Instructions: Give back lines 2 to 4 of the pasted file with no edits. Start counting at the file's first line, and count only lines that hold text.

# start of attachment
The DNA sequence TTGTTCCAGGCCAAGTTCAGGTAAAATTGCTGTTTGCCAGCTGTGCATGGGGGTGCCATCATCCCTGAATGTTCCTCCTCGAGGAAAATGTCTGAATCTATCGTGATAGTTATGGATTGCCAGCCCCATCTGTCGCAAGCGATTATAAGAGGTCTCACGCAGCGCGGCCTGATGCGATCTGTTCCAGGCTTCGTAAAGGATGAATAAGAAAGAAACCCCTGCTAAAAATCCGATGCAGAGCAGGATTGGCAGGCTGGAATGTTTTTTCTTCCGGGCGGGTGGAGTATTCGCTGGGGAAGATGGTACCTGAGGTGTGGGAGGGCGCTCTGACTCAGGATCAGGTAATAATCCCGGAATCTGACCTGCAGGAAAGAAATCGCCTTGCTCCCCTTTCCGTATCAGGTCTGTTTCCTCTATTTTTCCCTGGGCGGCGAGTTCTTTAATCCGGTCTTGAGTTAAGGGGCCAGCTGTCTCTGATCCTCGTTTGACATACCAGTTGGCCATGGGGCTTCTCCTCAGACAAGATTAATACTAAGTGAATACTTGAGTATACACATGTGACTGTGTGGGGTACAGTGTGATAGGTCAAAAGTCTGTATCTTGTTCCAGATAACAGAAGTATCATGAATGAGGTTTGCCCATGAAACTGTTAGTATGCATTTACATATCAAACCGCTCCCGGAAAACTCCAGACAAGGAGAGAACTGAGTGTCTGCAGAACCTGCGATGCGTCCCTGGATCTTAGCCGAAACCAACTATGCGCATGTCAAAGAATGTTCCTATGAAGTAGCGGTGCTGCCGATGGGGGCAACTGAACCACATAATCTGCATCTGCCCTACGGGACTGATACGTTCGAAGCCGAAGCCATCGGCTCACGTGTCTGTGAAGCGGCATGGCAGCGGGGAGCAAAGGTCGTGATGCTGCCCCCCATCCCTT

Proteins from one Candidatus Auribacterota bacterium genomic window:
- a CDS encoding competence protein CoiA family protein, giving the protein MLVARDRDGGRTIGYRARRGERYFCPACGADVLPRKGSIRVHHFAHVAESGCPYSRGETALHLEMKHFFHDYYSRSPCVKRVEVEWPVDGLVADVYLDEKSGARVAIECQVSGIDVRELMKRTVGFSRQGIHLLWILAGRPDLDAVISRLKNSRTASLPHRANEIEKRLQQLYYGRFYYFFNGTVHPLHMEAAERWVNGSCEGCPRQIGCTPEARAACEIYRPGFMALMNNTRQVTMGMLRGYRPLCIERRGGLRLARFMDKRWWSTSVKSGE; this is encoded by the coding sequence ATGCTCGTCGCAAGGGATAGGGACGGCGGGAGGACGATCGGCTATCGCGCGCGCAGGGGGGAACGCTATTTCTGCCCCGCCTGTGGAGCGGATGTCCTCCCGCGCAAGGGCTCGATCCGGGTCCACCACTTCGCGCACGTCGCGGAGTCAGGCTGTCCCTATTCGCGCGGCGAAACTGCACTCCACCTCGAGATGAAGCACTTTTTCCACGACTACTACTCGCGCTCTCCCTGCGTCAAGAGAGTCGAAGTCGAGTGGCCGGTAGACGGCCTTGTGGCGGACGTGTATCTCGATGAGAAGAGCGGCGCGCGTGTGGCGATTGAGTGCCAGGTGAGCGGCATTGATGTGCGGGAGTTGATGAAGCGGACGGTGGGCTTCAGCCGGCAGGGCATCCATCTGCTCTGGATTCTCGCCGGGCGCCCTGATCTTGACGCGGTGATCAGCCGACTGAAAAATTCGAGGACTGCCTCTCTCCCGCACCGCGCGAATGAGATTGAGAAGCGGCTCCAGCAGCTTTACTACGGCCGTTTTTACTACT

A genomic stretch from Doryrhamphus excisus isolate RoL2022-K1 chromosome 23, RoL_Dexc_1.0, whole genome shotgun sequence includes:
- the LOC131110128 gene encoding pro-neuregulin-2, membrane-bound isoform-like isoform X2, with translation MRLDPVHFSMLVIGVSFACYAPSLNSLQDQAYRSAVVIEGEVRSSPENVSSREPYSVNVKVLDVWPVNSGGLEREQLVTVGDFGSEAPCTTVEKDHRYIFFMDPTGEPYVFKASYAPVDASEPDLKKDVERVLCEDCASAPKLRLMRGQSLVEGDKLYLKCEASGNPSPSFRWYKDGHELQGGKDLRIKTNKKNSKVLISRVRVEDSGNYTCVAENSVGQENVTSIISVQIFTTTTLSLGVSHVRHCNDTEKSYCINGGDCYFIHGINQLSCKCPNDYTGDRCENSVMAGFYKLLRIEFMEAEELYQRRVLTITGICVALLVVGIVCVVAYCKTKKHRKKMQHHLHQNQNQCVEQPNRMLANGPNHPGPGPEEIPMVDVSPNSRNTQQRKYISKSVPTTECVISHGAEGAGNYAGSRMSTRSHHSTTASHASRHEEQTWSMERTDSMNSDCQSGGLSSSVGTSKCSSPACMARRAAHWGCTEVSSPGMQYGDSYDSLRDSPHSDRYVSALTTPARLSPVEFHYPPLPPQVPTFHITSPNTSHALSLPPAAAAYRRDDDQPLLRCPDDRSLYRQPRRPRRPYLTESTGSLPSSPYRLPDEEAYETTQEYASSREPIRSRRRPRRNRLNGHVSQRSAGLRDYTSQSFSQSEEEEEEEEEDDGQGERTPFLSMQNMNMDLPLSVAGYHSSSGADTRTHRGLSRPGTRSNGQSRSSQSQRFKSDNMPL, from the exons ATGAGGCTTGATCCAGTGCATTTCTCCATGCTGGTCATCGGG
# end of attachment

Proteins from one Candidatus Auribacterota bacterium genomic window:
- a CDS encoding competence protein CoiA family protein, giving the protein MLVARDRDGGRTIGYRARRGERYFCPACGADVLPRKGSIRVHHFAHVAESGCPYSRGETALHLEMKHFFHDYYSRSPCVKRVEVEWPVDGLVADVYLDEKSGARVAIECQVSGIDVRELMKRTVGFSRQGIHLLWILAGRPDLDAVISRLKNSRTASLPHRANEIEKRLQQLYYGRFYYFFNGTVHPLHMEAAERWVNGSCEGCPRQIGCTPEARAACEIYRPGFMALMNNTRQVTMGMLRGYRPLCIERRGGLRLARFMDKRWWSTSVKSGE; this is encoded by the coding sequence ATGCTCGTCGCAAGGGATAGGGACGGCGGGAGGACGATCGGCTATCGCGCGCGCAGGGGGGAACGCTATTTCTGCCCCGCCTGTGGAGCGGATGTCCTCCCGCGCAAGGGCTCGATCCGGGTCCACCACTTCGCGCACGTCGCGGAGTCAGGCTGTCCCTATTCGCGCGGCGAAACTGCACTCCACCTCGAGATGAAGCACTTTTTCCACGACTACTACTCGCGCTCTCCCTGCGTCAAGAGAGTCGAAGTCGAGTGGCCGGTAGACGGCCTTGTGGCGGACGTGTATCTCGATGAGAAGAGCGGCGCGCGTGTGGCGATTGAGTGCCAGGTGAGCGGCATTGATGTGCGGGAGTTGATGAAGCGGACGGTGGGCTTCAGCCGGCAGGGCATCCATCTGCTCTGGATTCTCGCCGGGCGCCCTGATCTTGACGCGGTGATCAGCCGACTGAAAAATTCGAGGACTGCCTCTCTCCCGCACCGCGCGAATGAGATTGAGAAGCGGCTCCAGCAGCTTTACTACGGCCGTTTTTACTACT

A genomic stretch from Doryrhamphus excisus isolate RoL2022-K1 chromosome 23, RoL_Dexc_1.0, whole genome shotgun sequence includes: